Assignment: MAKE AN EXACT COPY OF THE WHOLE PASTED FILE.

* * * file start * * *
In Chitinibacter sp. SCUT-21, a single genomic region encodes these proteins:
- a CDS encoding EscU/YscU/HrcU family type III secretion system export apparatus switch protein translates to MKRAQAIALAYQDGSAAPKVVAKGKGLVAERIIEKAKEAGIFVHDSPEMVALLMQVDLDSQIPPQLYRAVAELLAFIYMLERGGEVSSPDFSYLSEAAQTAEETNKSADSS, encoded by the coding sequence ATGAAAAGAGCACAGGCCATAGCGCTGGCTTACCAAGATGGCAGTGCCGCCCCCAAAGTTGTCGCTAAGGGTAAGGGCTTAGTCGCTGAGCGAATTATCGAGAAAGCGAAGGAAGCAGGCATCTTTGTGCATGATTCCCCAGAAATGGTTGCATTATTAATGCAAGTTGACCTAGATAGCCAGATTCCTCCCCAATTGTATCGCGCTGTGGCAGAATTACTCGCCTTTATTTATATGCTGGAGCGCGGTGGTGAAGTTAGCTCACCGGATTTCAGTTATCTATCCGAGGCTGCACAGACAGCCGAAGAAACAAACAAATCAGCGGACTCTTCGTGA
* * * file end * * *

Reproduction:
In Chitinibacter sp. SCUT-21, a single genomic region encodes these proteins:
- a CDS encoding EscU/YscU/HrcU family type III secretion system export apparatus switch protein translates to MKRAQAIALAYQDGSAAPKVVAKGKGLVAERIIEKAKEAGIFVHDSPEMVALLMQVDLDSQIPPQLYRAVAELLAFIYMLERGGEVSSPDFSYLSEAAQTAEETNKSADSS, encoded by the coding sequence ATGAAAAGAGCACAGGCCATAGCGCTGGCTTACCAAGATGGCAGTGCCGCCCCCAAAGTTGTCGCTAAGGGTAAGGGCTTAGTCGCTGAGCGAATTATCGAGAAAGCGAAGGAAGCAGGCATCTTTGTGCATGATTCCCCAGAAATGGTTGCATTATTAATGCAAGTTGACCTAGATAGCCAGATTCCTCCCCAATTGTATCGCGCTGTGGCAGAATTACTCGCCTTTATTTATATGCTGGAGCGCGGTGGTGAAGTTAGCTCACCGGATTTCAGTTATCTATCCGAGGCTGCACAGACAGCCGAAGAAACAAACAAATCAGCGGACTCTTCGTGA